It’s not quite the “Simpsons Channel” that had been rumored in previous years, but it comes with what some would consider to be a comparable model: FXNow, the channels’ streaming service, will have exclusive rights to The Simpsons within a non-linear space, which some could argue is the most lucrative part of the deal. As DVD sales plummet and streaming becomes the de facto model through which many young adults receive their content, The Simpsons represents a substantial piece of television history, and one that its fans are likely willing to revisit. When Marcia Wallace passed away last month, how many Simpsons fans rushed to revisit “Bart The Lover?” When you’re standing outside a restaurant talking about the quality of your meal and you give it your lowest rating ever, seven thumbs up—I actually did this last night—there’s a chance you’ll want to rush home to check out “Guess Who’s Coming to Criticize Dinner.” In a world where Simpsons references are a language for a certain generation, the ability to stream this content has tremendous value, and would push use of an app that otherwise would struggle to compete with services like Netflix.

There are obviously some complications: for example, FXNow has commercial breaks within episodes, meaning there will be no space in which commercial-free episodes of The Simpsons will be available to stream. However, more importantly, I remain firm in my belief that the most valuable resource to Simpsons fans is not the ability to watch the show whenever they want, but rather the ability to reference the show at a moment’s notice. Within this deal, The Simpsons is being used as a leverage point to build a channel brand, generate revenue, and maximize potential revenue for a new channel; within popular culture, however, The Simpsons is used as a generator of meaning, a way to communicate that is best served with a different non-linear application that this deal would seem to render impossible (or at least highly unlikely).

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Liveblogging the 2007 Primetime Emmy Awards

Welcome to Cultural Learnings’ LiveBlog for the 2007 Emmy Awards! We’ve done a week’s worth of coverage leading up to this moment, and now it’s time to see how the awards turn out, starting with the one-hour pre-show and moving into the three-hour broadcast. So stay tuned to see just how much the Academy is going to miss The Sopranos during tonight’s Emmys broadcast.

[With the show now over, Cultural Learnings has posted its Highlights and Lowlights post that summarizes a lot of the feelings within this LiveBlog. Admittedly, there isn’t 7000 words there, so it’s a bit easier to digest. – Myles]

6:57 pm: Everything is set – admittedly, I’m watching on my snowy antenna connection, but it’s more than adequate to be able to tell Ryan Seacrest from Brian Dunkleman.

7:00pm: And we’re here with…Mark Steines! And…Laila Spencer? Someone from The Insider. And it is Ellen Degeneres to open the show, which is perhaps fitting considering her nomination in Individual Performance in a Variety Series. Her prediction: Tony Bennett. I really want Colbert to jump her at this point. However, I do believe she is quite good at this: she called Elaine Stritch beating her a few years back. Doesn’t bode well for Colbert.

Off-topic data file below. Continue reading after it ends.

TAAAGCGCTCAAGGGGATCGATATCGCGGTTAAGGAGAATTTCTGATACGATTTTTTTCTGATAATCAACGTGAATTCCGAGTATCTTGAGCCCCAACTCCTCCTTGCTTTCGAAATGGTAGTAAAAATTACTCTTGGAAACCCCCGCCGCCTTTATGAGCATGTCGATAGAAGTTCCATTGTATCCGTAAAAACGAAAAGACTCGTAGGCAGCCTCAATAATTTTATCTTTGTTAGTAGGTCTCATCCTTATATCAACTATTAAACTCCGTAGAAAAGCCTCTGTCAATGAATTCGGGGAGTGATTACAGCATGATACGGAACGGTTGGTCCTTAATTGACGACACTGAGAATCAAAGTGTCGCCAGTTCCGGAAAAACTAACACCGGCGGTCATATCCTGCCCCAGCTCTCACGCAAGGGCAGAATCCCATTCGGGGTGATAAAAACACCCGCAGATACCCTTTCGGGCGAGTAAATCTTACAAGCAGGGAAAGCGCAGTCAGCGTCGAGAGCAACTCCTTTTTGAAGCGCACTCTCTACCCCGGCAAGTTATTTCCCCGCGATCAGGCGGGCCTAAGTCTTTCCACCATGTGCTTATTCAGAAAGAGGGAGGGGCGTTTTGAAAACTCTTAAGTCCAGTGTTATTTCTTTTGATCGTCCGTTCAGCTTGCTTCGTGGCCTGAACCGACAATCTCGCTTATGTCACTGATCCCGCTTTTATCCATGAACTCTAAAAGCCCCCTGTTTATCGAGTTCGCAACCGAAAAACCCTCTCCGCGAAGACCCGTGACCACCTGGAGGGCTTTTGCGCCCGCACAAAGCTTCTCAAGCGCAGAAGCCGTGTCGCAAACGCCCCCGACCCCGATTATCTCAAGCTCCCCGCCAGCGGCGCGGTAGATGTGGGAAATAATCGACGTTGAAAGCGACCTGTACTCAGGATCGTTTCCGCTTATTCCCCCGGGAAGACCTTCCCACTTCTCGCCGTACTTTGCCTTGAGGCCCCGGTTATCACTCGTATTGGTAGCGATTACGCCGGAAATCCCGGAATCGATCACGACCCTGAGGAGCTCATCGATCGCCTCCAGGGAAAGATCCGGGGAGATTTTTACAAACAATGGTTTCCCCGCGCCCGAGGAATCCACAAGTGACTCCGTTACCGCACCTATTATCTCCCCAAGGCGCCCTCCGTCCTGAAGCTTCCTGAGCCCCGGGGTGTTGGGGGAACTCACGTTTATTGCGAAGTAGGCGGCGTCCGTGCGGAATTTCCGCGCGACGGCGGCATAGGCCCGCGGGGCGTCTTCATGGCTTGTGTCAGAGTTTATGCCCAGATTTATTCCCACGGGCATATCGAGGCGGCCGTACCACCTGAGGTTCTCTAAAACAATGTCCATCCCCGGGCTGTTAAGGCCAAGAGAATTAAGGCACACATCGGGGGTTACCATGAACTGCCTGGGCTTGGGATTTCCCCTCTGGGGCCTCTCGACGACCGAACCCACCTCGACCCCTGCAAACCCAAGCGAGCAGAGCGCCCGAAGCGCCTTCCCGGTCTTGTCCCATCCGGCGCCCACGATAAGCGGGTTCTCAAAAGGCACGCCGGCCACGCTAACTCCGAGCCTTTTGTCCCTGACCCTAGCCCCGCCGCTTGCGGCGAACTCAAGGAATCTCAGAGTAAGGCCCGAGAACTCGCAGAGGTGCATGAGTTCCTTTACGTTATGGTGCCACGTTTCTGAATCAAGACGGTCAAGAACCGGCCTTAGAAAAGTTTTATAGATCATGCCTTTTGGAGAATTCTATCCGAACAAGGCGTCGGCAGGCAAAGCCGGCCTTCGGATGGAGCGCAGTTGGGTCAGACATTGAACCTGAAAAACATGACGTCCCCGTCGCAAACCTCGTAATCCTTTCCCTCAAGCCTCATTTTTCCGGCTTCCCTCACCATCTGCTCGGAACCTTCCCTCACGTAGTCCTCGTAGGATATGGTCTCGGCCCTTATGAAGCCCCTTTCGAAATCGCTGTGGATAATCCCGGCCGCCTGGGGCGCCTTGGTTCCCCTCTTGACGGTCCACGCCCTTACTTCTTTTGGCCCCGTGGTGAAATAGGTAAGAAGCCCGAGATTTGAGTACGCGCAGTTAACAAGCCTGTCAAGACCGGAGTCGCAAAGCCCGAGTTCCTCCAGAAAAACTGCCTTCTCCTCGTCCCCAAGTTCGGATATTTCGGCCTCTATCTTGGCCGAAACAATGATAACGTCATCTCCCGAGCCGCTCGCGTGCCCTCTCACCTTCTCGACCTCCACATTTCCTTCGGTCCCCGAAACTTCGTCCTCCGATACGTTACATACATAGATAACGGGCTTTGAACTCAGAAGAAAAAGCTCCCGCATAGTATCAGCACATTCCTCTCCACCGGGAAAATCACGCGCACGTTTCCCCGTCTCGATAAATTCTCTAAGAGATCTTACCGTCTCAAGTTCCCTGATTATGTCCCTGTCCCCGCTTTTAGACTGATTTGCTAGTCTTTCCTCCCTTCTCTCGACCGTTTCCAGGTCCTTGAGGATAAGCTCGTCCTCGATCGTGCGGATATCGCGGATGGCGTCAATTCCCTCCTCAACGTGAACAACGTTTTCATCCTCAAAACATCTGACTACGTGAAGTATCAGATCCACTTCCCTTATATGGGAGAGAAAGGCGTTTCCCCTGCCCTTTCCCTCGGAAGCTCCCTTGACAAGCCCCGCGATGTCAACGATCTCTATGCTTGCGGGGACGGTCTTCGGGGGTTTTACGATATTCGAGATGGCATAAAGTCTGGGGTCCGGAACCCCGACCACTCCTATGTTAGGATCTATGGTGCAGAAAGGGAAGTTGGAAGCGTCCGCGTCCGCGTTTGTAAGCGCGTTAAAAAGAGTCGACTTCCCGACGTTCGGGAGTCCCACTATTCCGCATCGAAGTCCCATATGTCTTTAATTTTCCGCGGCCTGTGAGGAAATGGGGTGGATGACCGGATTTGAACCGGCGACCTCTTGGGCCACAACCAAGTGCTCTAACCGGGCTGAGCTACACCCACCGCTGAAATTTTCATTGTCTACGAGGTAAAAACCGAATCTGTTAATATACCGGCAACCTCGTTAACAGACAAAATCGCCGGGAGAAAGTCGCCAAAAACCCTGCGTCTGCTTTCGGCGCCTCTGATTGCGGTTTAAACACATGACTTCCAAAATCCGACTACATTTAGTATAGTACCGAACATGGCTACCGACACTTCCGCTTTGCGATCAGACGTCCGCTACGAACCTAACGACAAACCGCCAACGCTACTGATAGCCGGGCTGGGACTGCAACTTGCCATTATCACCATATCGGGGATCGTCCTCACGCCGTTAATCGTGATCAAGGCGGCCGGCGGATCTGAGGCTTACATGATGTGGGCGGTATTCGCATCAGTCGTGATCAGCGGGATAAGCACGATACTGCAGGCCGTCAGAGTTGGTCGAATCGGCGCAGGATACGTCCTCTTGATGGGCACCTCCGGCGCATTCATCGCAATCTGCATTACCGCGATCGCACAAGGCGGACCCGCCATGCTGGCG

7:02pm: Oh, I hate this person! Ugh, poor Kate Walsh, has to deal with this Britney Spears question. She does not deserve this type of idiotic punishment. Are they seriously going to try to milk this entire preview pretending Britney Spears is going to publicly apologize to the ENTIRETY of humankind? Because no.

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Filed under Award Shows, Emmy Awards, Entertainment, Entourage, FOX, Lost, My Name is Earl, Television, The Amazing Race, The Office, The Simpsons, The Sopranos

The Simpsons Movie and The Brevity of Spider Pig

I could write a full review of The Simpsons Movie, which I took in yesterday afternoon, but I’m going to link you over to The Elder’s review over at McNutt Against the Music. Essentially, we both agreed: the film was derivative in almost every way, and yet was really quite funny, entertaining and worth the money. At this point in time the film’s impact is limited by the level to which the series has run potential storylines into the ground; there was nothing fresh to be found, no character stone left unturned. In the end, however, they milked every last drop of humour they could out of America’s favourite family, and the result was an engaging motion picture.

And engage it did: the film garnered a staggering $72 Million opening weekend. The Elder argued that this wasn’t too surprising, but analysts were much more modest with their predictions. The Simpsons are one of those properties where its current fan base is young, its largest fan base is in limbo between childhood and adulthood, and it’s kind of impossible to know how the demographics will turn out. Either way, they turned out, and Fox is laughing all the way to the bank.

One thing I do want to say about the film is how impressed I am by one segment in particular: Spider Pig. This was a big hit in trailers and commercials, and the internet has embraced it fully. I, at worst, wasn’t convinced: it seemed like just a lame gag. However, it is handled effortlessly in the film. When the writers conceived the idea, it was likely just a bit piece, and that is how it stayed.

YouTube – “Spider Pig”

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Filed under Box Office, Cinema, Movies, The Simpsons